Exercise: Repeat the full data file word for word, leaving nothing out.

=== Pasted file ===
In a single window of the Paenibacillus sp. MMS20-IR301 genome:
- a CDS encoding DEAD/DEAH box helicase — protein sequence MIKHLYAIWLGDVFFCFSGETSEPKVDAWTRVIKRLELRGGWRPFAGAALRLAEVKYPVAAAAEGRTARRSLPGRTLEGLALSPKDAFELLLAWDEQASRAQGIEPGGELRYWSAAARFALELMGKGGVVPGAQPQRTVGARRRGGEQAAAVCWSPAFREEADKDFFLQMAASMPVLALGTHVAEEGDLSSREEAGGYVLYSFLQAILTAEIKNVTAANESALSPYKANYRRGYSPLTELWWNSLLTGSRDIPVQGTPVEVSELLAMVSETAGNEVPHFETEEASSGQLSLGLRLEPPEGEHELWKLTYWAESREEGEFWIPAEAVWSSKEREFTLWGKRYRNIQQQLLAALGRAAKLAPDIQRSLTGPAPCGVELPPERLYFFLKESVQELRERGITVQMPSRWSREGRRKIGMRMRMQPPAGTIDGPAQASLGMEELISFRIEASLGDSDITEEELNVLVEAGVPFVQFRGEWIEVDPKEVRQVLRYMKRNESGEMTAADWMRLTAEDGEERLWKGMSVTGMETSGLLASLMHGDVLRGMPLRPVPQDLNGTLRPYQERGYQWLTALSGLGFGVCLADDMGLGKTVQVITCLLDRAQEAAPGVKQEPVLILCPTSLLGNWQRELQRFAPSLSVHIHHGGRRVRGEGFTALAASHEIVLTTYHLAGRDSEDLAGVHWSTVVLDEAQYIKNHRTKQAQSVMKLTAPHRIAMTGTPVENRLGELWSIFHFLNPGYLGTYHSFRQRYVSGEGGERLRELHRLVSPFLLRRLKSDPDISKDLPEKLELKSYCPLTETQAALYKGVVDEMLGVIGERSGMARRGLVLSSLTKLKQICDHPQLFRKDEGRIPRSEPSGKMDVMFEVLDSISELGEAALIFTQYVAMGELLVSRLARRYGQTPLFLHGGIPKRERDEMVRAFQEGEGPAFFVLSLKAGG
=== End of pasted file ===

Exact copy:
In a single window of the Paenibacillus sp. MMS20-IR301 genome:
- a CDS encoding DEAD/DEAH box helicase — protein sequence MIKHLYAIWLGDVFFCFSGETSEPKVDAWTRVIKRLELRGGWRPFAGAALRLAEVKYPVAAAAEGRTARRSLPGRTLEGLALSPKDAFELLLAWDEQASRAQGIEPGGELRYWSAAARFALELMGKGGVVPGAQPQRTVGARRRGGEQAAAVCWSPAFREEADKDFFLQMAASMPVLALGTHVAEEGDLSSREEAGGYVLYSFLQAILTAEIKNVTAANESALSPYKANYRRGYSPLTELWWNSLLTGSRDIPVQGTPVEVSELLAMVSETAGNEVPHFETEEASSGQLSLGLRLEPPEGEHELWKLTYWAESREEGEFWIPAEAVWSSKEREFTLWGKRYRNIQQQLLAALGRAAKLAPDIQRSLTGPAPCGVELPPERLYFFLKESVQELRERGITVQMPSRWSREGRRKIGMRMRMQPPAGTIDGPAQASLGMEELISFRIEASLGDSDITEEELNVLVEAGVPFVQFRGEWIEVDPKEVRQVLRYMKRNESGEMTAADWMRLTAEDGEERLWKGMSVTGMETSGLLASLMHGDVLRGMPLRPVPQDLNGTLRPYQERGYQWLTALSGLGFGVCLADDMGLGKTVQVITCLLDRAQEAAPGVKQEPVLILCPTSLLGNWQRELQRFAPSLSVHIHHGGRRVRGEGFTALAASHEIVLTTYHLAGRDSEDLAGVHWSTVVLDEAQYIKNHRTKQAQSVMKLTAPHRIAMTGTPVENRLGELWSIFHFLNPGYLGTYHSFRQRYVSGEGGERLRELHRLVSPFLLRRLKSDPDISKDLPEKLELKSYCPLTETQAALYKGVVDEMLGVIGERSGMARRGLVLSSLTKLKQICDHPQLFRKDEGRIPRSEPSGKMDVMFEVLDSISELGEAALIFTQYVAMGELLVSRLARRYGQTPLFLHGGIPKRERDEMVRAFQEGEGPAFFVLSLKAGG